First published in Henry James’s 1902 collection, The Better Sort, “The Beast in the Jungle” is among the most anthologized of his short stories. Often read as a fable about failure, the tale of John Marcher is also seen as an internalized ghost story since the protagonist’s own fears haunt him. Ten years before the narrative begins, Marcher has met May Bartram near Pompeii on the day of a signifcant discovery, and he has told her he feels destined for something terrible. She inquires whether he has met the beast. When the story opens, the narrator has forgotten the specifics of this earlier encounter, but the sense that his life is going to be marked by a terrible event has remained with him. This secret creates a bond between the two, and May accepts his offer to watch with him for the manifestation of the beast.
Circumstances bring them together in London: She has inherited money and can live independently. They fall into a habit of going out to the theater and dinner together and of talking with the verbal intimacy of spouses. He is at times aware that the arrangement benefits him more than it does her, but he convinces himself that he is not selfish in seeming to rob her of the ordinary womanly rewards, such as marriage and children, in life. May seems to know him and to understand his secret, as if she were the perfect angel in the house without being of his household.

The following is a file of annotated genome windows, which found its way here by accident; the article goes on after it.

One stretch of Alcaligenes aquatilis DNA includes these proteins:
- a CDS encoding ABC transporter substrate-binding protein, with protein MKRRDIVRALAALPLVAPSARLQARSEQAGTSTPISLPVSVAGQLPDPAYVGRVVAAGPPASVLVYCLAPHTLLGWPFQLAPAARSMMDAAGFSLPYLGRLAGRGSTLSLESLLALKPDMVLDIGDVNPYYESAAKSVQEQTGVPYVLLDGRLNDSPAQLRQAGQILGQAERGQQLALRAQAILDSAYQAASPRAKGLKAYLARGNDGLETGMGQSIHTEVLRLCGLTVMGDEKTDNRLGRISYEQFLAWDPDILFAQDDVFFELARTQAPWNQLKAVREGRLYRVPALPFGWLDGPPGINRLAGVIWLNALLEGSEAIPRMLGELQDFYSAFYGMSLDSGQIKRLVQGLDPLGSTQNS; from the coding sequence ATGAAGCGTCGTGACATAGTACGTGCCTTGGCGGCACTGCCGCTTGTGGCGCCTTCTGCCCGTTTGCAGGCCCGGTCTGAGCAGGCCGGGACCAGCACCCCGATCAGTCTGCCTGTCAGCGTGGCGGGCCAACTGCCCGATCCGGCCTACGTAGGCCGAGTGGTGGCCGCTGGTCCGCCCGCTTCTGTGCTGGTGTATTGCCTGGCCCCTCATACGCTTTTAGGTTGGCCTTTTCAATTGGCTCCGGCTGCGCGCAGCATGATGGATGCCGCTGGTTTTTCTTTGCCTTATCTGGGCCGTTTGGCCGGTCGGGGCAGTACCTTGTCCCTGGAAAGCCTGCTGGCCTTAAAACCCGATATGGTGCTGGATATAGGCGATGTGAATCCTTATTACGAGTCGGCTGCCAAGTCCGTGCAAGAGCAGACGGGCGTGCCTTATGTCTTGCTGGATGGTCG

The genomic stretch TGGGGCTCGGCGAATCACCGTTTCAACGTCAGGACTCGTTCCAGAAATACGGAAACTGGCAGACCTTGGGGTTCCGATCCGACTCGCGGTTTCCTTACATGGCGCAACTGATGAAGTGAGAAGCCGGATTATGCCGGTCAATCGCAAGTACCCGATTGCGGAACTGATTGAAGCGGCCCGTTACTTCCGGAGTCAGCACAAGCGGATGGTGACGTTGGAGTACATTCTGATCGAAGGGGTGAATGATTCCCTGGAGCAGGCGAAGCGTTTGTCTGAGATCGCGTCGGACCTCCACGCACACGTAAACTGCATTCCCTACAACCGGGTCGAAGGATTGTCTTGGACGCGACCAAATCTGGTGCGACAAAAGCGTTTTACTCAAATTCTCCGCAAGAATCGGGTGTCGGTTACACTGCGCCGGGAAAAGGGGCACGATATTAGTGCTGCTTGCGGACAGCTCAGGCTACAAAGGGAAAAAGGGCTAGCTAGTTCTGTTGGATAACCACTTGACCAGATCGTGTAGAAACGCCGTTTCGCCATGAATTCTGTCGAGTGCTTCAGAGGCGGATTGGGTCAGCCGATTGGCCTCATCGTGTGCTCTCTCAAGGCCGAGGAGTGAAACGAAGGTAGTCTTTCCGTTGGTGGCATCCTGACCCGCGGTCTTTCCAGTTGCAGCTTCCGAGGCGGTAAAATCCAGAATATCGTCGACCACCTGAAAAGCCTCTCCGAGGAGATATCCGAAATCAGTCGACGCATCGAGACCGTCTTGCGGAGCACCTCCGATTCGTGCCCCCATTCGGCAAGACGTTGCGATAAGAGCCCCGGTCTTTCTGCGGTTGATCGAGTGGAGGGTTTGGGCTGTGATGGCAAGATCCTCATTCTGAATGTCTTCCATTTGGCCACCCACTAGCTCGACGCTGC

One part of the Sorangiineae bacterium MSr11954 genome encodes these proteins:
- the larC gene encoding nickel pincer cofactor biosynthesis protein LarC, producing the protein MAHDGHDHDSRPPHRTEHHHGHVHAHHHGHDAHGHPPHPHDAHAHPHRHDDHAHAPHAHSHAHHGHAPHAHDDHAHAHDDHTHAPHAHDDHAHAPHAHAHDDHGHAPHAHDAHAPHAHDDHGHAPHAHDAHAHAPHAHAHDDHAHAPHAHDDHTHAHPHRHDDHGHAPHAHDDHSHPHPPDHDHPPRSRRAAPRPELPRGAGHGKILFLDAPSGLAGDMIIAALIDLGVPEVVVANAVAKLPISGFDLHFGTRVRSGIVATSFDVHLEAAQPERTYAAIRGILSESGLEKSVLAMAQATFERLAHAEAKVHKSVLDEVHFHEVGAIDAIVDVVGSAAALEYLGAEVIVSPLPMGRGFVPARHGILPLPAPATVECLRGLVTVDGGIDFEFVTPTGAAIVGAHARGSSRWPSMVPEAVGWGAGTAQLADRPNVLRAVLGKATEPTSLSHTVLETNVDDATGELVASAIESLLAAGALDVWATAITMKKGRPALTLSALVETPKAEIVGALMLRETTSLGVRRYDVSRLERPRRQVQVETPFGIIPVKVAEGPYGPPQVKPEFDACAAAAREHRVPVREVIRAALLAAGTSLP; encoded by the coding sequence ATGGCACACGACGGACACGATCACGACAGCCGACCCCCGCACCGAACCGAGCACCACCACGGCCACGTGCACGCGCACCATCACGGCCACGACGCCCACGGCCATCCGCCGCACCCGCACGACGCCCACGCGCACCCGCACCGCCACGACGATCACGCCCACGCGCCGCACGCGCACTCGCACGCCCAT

When May becomes ill and is obviously dying, Marcher finds that the irregularity of their attachment does not allow him to attend to—or even to visit—her, on whom he has come to depend. He spends the year after her death abroad, and on his return to London, he visits her grave. In the cemetery, he sees a man mourning for his dead wife, and here he encounters the beast. The grief Marcher sees brings the realization that he has failed: He, whose name suggests a military perseverance, had been a noncombatant in life. In trying to escape his fate, he had met it.
Biographical critics read the story as a reworking of James’s mysterious friendship with the American novelist Constance Fenimore Woolson, whose letters James destroyed when she died in Venice, possibly a suicide. (He also destroyed his letters to her when he helped clear out her rooms.) Some biographical critics see in the tale James’s fear of what he might have been, had he not acted on his belief in doing, in pursuing actively the challenges of living. Marcher is often classed with James’s artist-failures, unable to handle his medium, life. Other interpreters see the story as a covert expression of male homosexual panic. Marcher knows he is different, and the life he lives in public differs from the one he lives in private. When he realizes he should have desired May, he may be recognizing that he ought to have preferred women, as Eve Sedgwick argues. One might, however, argue that Marcher ought simply to have preferred something and found, rather than lost, his life.
Goodheart, Eugene. “What May Knew in ‘The Beast in the Jungle,’ ” Sewanee Review 61 (2003): 116–27.
James, Henry. Complete Stories. New York: Library of America, 1996.
Johnson, Courtney. “John Marcher and the Paradox of the ‘Unfortunate’ Fall,” Studies in Short Fiction 6 (1969): 121–35.
Sedwick, Eve Kosofsky. Epistemology of the Closet. Berkeley and Los Angeles: University of California Press, 1990.